Cross-Cultural Studies of Self-Esteem, Self-Differentiation and Stress in School Students

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For too long psychology has been dominated by North American concepts and models, which often ethnocentrically assume that the world, psychologically speaking, is like America, and that US psychological measures and concepts can be exported and applied in other cultures. Counter to these ideas, the discipline of cross-cultural psychology has emerged, distinguishing emic and etic concepts.These concepts apply respectively to psychological concepts, measures and processes which are more or less specific to particular cultures (emic), and to culturally universal concepts which have psychological validity for human beings in a variety of cultural contexts (etic).

The concept of self-esteem (an affective appraisal of self and self-concept (a combination of affective appraisal and cognitive descriptions of salient features of oneself) has developed in both dynamic psychology (with European origins and American applications) and in the social psychology of interaction and self-perception arising from the American work of William James and G. H. Mead. In younger children selfesteem is fragmented, but by adolescence a more integrated or global appraisal and understanding of self-characteristics emerge, and can be an important predictor of future success or failure in academic and other areas (Young and Bagley, 1982)

The most comprehensive demonstration of this comes from the work of Kaplan (1980), who obtained data on the Rosenberg Self-esteem Scale (Rosenberg, 1966) for several thousand children entering junior high schools in Texas. Self-esteem at age 12 or 13 was a strong and consistent predictor of a variety of social pathologies, including suicidal ideas and actions, drug use, school failure and drop-out, and unwanted pregnancies (Kaplan, 1980). The applicability of this model to the situation of disaffected youth in Hong Kong (e.g. those joining Triad societies) has been demonstrated by Leung and Lau (1989).

Cross-cultural studies of various self-esteem measures (measuring negative and positive appraisals of self characteristics, and performance in various social roles) indicate that such measures are normally distributed. These studies (e.g. in Hong Kong and the Philippines) indicate that measures of self-appraisal have social and behavioural correlates which indicate construct validity (Church,1987; Bagley et al., 1996; Chan and Lee, 1993; Chan and Verma, 1995).

One problem in using Western constructs and measures imported into Asian countries is that cultural factors may have a strong influence on how individuals evaluate themselves and present themselves to others. Researchers comparing the responses of Japanese, Chinese and Filipino subjects have observed that those populations tend to devalue themselves, in a form of psychological deference, when presented with self-appraisal questions by older individuals of higher status (Markus and Kitayama, 1991).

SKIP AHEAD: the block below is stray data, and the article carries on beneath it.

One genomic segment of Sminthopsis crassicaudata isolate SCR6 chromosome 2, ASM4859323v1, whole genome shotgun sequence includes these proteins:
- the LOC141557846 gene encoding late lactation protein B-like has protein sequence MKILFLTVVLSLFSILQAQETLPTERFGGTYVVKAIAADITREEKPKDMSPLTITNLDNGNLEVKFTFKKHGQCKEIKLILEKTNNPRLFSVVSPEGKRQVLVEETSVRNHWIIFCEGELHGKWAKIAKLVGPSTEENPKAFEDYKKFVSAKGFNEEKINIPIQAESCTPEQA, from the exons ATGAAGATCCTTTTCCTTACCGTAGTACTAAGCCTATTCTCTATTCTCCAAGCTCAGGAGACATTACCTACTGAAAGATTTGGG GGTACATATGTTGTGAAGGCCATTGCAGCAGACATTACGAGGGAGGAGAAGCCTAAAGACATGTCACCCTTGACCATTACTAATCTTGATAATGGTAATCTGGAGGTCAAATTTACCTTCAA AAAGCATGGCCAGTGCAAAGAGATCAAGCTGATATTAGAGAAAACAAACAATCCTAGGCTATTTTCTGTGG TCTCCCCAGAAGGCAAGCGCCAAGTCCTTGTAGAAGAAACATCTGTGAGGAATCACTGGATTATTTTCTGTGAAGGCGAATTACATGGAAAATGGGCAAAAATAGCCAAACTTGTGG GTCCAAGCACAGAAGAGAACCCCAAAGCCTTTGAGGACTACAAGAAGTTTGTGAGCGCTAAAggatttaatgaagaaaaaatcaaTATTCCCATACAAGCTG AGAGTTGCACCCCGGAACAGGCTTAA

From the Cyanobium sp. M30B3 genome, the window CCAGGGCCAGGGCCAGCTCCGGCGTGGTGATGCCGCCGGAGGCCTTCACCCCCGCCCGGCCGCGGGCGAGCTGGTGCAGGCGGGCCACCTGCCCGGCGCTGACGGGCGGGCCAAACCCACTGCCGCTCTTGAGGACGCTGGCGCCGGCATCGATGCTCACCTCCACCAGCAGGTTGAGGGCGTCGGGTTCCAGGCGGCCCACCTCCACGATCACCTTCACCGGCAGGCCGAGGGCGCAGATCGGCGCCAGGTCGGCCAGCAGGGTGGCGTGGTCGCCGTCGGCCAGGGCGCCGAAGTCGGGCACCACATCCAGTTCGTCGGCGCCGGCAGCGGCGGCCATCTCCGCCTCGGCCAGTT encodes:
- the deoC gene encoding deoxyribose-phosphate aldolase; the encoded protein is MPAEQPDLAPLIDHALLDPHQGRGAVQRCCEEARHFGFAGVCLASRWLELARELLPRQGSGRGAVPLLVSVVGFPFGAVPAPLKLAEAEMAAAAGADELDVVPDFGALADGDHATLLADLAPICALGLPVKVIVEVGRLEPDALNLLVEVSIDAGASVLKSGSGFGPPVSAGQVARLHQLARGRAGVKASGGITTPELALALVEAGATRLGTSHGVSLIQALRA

We have argued that although many Western psychological instruments can be used in Eastern cultures, they cannot be used for comparing one cultural group with another, e.g. it would not be meaningful to compare the mean scores of British adolescents with those of Indian adolescents on a self-esteem measure (Bagley and Verma, 1982). We have found, for example, that Canadian high-school students, on first or superficial examination, have significantly 'higher' scores on the Coopersmith self-esteem measure than British students (Bagley, 1989); Chinese students have 'lower' mean scores than either British or Canadian scores (Bagley and Mallick, 1995); whilst, comparatively speaking, Japanese students have extremely 'low' scores on the self-esteem measure used (Bagley et al., 1983).

While it may not be meaningful to argue that students in one culture have 'better' self-esteem than students in other cultures, it may well be a valid exercise to compare the factor structure of instruments between cultures and correlations which indicate construct or behavioural validity (Bagley and Verma, 1982), since mean values for a scale do not usually influence correlations and factor structure, provided that there are some basic, or etic, similarities between the cultures. …


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